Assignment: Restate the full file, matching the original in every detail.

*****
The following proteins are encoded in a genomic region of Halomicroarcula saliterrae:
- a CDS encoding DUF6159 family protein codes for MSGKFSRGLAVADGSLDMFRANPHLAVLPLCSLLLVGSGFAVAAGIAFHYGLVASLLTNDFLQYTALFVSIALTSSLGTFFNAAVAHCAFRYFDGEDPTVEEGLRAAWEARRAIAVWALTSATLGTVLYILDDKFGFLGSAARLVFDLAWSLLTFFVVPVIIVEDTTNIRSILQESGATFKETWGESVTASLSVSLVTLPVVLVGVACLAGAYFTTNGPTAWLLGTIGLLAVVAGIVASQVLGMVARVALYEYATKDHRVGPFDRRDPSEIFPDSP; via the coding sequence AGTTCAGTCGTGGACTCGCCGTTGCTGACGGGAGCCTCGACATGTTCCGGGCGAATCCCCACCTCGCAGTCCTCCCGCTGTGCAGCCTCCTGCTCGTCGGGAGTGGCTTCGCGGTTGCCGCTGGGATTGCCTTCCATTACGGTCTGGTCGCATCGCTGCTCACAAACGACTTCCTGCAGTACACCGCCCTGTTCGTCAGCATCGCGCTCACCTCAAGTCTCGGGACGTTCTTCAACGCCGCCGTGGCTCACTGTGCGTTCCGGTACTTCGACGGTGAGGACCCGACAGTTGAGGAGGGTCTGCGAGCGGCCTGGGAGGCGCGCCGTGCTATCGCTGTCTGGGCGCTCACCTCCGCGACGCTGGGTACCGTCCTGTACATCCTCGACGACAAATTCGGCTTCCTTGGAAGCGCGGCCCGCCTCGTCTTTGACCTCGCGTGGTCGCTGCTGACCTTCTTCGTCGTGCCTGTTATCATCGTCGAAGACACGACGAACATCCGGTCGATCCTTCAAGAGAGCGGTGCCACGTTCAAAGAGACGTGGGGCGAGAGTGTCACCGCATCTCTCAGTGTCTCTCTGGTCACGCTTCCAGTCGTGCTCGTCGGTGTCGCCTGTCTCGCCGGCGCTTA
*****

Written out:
The following proteins are encoded in a genomic region of Halomicroarcula saliterrae:
- a CDS encoding DUF6159 family protein codes for MSGKFSRGLAVADGSLDMFRANPHLAVLPLCSLLLVGSGFAVAAGIAFHYGLVASLLTNDFLQYTALFVSIALTSSLGTFFNAAVAHCAFRYFDGEDPTVEEGLRAAWEARRAIAVWALTSATLGTVLYILDDKFGFLGSAARLVFDLAWSLLTFFVVPVIIVEDTTNIRSILQESGATFKETWGESVTASLSVSLVTLPVVLVGVACLAGAYFTTNGPTAWLLGTIGLLAVVAGIVASQVLGMVARVALYEYATKDHRVGPFDRRDPSEIFPDSP; via the coding sequence AGTTCAGTCGTGGACTCGCCGTTGCTGACGGGAGCCTCGACATGTTCCGGGCGAATCCCCACCTCGCAGTCCTCCCGCTGTGCAGCCTCCTGCTCGTCGGGAGTGGCTTCGCGGTTGCCGCTGGGATTGCCTTCCATTACGGTCTGGTCGCATCGCTGCTCACAAACGACTTCCTGCAGTACACCGCCCTGTTCGTCAGCATCGCGCTCACCTCAAGTCTCGGGACGTTCTTCAACGCCGCCGTGGCTCACTGTGCGTTCCGGTACTTCGACGGTGAGGACCCGACAGTTGAGGAGGGTCTGCGAGCGGCCTGGGAGGCGCGCCGTGCTATCGCTGTCTGGGCGCTCACCTCCGCGACGCTGGGTACCGTCCTGTACATCCTCGACGACAAATTCGGCTTCCTTGGAAGCGCGGCCCGCCTCGTCTTTGACCTCGCGTGGTCGCTGCTGACCTTCTTCGTCGTGCCTGTTATCATCGTCGAAGACACGACGAACATCCGGTCGATCCTTCAAGAGAGCGGTGCCACGTTCAAAGAGACGTGGGGCGAGAGTGTCACCGCATCTCTCAGTGTCTCTCTGGTCACGCTTCCAGTCGTGCTCGTCGGTGTCGCCTGTCTCGCCGGCGCTTA